Wednesday, June 17, 2015

The Developing 'Slow Growth' American Financial Train Wreck ... What Will Our Grandkids Say About Us?

It's time We the People stopped lamenting or ignoring, as the case may be, and instead started doing something about the terrible financial situation we are in the process of handing off to future generations. It's getting completely out of hand.

While getting our heads around the fact that the U.S. government is now in debt more than $100 trillion is hard enough, and more than understandable to most of us, how does $300 trillion sound?

You see, the $100 trillion doesn't include committed but unfunded promises and liabilities such as Social Security, Medicare, Medicaid, ObamaCare, government guarantees for such things as student and home loans, and many other 'off the books' and uncounted but all-too-real future financial obligations. And all that excludes the state and city obligations such as public pension and health care underfunding, as examples.

That's bad enough, but here's another factoid which really gets my attention. For someone born today who will be 72 years old in 2087, the U.S. economy will probably be half as big as presently estimated by the government gurus. In simple terms, for an economy growing at a future rate of 2% annually instead of its historical 3% rate, the rule of 72 reveals that it will be 50% smaller than it would have been had it grown at its historical rate. See Hillary Got It Right About Growth which is subtitled 'Democrats talk about fairness but forget that a robust economy would make it easier to achieve.' That means 50% less for the government to tap and for individuals to enjoy.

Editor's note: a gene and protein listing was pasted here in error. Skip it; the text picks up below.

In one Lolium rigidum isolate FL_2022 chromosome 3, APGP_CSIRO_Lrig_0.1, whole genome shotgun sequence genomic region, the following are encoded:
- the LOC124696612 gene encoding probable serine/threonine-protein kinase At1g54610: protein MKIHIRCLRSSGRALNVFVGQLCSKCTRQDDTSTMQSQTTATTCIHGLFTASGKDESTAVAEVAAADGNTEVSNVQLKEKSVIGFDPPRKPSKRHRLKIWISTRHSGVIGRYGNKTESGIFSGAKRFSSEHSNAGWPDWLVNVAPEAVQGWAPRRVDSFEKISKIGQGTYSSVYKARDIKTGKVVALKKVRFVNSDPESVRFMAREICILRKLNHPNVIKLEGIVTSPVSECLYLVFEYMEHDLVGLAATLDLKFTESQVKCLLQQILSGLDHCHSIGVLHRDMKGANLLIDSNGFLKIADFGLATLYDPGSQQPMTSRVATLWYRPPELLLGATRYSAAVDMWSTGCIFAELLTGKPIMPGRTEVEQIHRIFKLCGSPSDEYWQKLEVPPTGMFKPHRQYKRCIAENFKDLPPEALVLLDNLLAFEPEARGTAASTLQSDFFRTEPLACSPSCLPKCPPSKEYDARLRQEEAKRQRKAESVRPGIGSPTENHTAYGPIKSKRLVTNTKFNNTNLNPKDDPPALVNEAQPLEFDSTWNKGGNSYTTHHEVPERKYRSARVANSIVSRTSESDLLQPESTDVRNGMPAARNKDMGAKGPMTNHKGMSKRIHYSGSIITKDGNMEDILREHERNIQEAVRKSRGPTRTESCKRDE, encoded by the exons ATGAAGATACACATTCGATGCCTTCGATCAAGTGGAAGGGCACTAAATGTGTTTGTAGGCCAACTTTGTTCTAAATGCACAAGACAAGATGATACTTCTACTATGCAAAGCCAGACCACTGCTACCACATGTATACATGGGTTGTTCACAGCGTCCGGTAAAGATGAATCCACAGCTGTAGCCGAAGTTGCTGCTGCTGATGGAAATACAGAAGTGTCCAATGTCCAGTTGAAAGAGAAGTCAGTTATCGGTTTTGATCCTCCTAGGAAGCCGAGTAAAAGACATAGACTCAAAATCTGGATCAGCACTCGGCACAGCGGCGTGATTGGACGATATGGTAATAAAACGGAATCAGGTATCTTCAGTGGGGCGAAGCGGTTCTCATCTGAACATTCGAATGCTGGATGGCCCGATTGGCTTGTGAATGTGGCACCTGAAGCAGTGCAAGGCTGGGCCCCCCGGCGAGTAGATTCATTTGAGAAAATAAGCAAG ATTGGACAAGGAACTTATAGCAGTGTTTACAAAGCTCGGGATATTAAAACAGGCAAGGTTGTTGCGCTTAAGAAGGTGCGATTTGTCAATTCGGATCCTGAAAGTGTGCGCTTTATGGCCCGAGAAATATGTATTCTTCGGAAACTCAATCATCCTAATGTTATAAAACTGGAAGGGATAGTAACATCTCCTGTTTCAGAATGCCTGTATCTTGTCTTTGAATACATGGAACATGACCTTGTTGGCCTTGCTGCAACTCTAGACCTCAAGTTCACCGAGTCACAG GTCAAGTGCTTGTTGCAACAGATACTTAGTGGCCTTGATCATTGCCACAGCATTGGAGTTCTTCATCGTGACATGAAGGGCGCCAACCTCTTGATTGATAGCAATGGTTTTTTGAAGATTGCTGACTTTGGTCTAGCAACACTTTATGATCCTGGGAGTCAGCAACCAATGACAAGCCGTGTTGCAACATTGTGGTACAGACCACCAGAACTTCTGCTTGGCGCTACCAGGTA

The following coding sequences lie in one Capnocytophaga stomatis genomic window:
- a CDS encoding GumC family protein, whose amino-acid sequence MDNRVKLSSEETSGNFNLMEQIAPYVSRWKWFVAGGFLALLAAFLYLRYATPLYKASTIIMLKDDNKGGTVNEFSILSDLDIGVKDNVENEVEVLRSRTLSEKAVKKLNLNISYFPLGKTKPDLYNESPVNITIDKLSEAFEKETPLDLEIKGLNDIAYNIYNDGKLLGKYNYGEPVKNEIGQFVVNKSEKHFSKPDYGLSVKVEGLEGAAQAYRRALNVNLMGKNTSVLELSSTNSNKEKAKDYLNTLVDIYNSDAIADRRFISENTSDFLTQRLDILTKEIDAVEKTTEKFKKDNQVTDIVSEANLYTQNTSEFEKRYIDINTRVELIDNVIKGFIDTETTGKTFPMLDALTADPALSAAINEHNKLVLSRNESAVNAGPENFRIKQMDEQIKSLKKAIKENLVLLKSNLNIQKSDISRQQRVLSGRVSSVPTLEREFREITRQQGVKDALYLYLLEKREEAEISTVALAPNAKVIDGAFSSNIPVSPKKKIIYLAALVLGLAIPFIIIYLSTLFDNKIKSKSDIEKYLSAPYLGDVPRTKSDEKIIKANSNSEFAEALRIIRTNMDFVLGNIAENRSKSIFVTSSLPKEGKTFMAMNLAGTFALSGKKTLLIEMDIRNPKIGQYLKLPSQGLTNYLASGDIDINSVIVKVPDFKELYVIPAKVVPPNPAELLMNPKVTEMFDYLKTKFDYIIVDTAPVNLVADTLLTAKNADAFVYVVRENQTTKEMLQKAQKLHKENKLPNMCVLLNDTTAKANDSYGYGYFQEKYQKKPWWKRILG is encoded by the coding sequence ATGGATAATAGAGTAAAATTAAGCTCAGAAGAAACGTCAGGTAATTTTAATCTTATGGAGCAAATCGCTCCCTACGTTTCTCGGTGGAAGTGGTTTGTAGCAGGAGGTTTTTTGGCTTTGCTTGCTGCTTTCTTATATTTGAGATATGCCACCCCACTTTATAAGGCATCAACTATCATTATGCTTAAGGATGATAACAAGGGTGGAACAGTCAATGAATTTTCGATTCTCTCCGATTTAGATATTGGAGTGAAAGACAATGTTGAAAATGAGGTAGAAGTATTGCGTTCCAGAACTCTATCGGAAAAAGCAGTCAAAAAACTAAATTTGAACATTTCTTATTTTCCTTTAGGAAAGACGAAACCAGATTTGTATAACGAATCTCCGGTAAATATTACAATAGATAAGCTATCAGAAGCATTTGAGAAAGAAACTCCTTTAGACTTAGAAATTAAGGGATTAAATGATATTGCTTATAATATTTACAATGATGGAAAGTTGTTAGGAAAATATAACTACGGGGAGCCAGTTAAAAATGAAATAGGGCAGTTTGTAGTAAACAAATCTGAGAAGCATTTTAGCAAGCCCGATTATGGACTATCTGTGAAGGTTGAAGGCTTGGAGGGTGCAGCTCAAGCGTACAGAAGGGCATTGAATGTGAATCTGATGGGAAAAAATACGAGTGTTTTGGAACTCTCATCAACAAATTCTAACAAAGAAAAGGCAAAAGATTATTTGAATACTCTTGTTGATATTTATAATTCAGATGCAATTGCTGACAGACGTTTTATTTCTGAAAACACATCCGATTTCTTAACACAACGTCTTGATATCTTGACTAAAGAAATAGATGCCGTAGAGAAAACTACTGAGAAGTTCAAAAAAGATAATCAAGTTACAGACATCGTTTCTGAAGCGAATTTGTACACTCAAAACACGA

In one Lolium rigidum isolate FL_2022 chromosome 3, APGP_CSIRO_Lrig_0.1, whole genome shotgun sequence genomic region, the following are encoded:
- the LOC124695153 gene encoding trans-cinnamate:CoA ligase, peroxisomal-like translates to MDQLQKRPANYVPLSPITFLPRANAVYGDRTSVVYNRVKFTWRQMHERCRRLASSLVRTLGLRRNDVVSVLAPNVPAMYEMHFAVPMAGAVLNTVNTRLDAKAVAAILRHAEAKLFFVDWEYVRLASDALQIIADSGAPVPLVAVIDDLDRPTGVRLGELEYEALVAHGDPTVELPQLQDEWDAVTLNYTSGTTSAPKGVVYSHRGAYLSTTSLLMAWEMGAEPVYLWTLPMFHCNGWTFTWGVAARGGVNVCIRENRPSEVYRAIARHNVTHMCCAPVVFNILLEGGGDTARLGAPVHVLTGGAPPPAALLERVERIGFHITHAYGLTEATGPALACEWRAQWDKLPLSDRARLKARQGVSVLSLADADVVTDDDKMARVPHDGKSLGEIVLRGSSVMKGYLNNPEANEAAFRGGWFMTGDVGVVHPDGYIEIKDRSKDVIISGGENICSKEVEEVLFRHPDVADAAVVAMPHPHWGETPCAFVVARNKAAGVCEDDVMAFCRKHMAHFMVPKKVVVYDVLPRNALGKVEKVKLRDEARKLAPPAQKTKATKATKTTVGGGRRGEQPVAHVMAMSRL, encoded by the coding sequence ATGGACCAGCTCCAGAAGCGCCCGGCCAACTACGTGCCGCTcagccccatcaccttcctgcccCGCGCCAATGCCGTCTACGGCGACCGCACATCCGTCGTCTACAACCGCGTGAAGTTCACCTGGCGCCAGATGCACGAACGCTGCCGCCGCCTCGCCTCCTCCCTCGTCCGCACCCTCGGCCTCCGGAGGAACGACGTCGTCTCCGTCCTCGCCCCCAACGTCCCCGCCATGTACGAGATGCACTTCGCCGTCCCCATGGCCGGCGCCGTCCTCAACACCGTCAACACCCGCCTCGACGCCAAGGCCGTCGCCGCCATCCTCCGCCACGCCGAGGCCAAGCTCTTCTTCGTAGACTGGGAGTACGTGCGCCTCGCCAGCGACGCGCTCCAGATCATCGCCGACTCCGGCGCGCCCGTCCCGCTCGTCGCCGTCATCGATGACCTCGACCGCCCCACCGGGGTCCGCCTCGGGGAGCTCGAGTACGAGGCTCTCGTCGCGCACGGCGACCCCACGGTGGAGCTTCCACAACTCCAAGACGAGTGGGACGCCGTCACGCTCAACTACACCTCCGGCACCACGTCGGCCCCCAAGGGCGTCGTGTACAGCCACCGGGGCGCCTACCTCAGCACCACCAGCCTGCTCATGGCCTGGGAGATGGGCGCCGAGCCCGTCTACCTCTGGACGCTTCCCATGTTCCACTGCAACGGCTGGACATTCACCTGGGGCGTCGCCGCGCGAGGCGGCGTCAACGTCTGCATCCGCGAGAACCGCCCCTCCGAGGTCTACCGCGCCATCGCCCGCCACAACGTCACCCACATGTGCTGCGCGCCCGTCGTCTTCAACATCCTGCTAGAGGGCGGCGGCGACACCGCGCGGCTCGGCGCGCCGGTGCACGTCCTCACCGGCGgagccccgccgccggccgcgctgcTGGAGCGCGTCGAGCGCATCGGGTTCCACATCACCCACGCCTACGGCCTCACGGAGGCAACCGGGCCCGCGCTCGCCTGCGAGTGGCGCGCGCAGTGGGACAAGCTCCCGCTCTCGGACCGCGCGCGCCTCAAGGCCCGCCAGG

And that also makes the current huge 'underfunding' problem a nearly insurmountable 'slow growth' related one. More economic growth means a bigger tax base from which government obligations can be satisfied whereas less economic growth means an already unfunded liability becomes an impossible one for future taxpayers, aka our grandkids, to satisfy.

In simple terms, our ~$300 trillion in current liabilities would be difficult but perhaps not impossible to fund in a 3% growth economy. But at 2% growth for the long haul, if we continue to accept and forgeddaboutit for now --- our kids and grandkids won't have that luxury of selective amnesia.

And the primary reasons for the not unlikely slowdown in economic growth in the future from 3% to 2% annually are actually quite simple --- (1) the growing piece of nonproductive government in relation to the much more productive private sector, (2) a demographically older population which employs fewer workers relative to the total population, and (3) our state of current indebtedness as a nation.

You see, recurring productivity gains (more output per worker) and a growing workforce (more people working) are essential factors underlying solid economic growth. Productivity is a critical component of survival and growth in the private sector. In the public sector, however, it isn't even calculated, let along improved. The output for input factor is missing from the cost benefit equation of public sector accounting.

So it's a 2-fer dilemma of epic size that we're facing. The more government commits to do on our behalf, the more our financial obligations grow, the fewer productivity gains our society experiences and the slower our country's future economic growth becomes.

And it's economic growth that pays the bills --- not the growth of government's promises.

We the People have some serious soul searching to do and shouldn't look to our elected officials to help us do it --- because they won't.

What will our grandkids say about us? I worry about that.

That's my take. And it's a non-partisan one.

Thanks. Bob.

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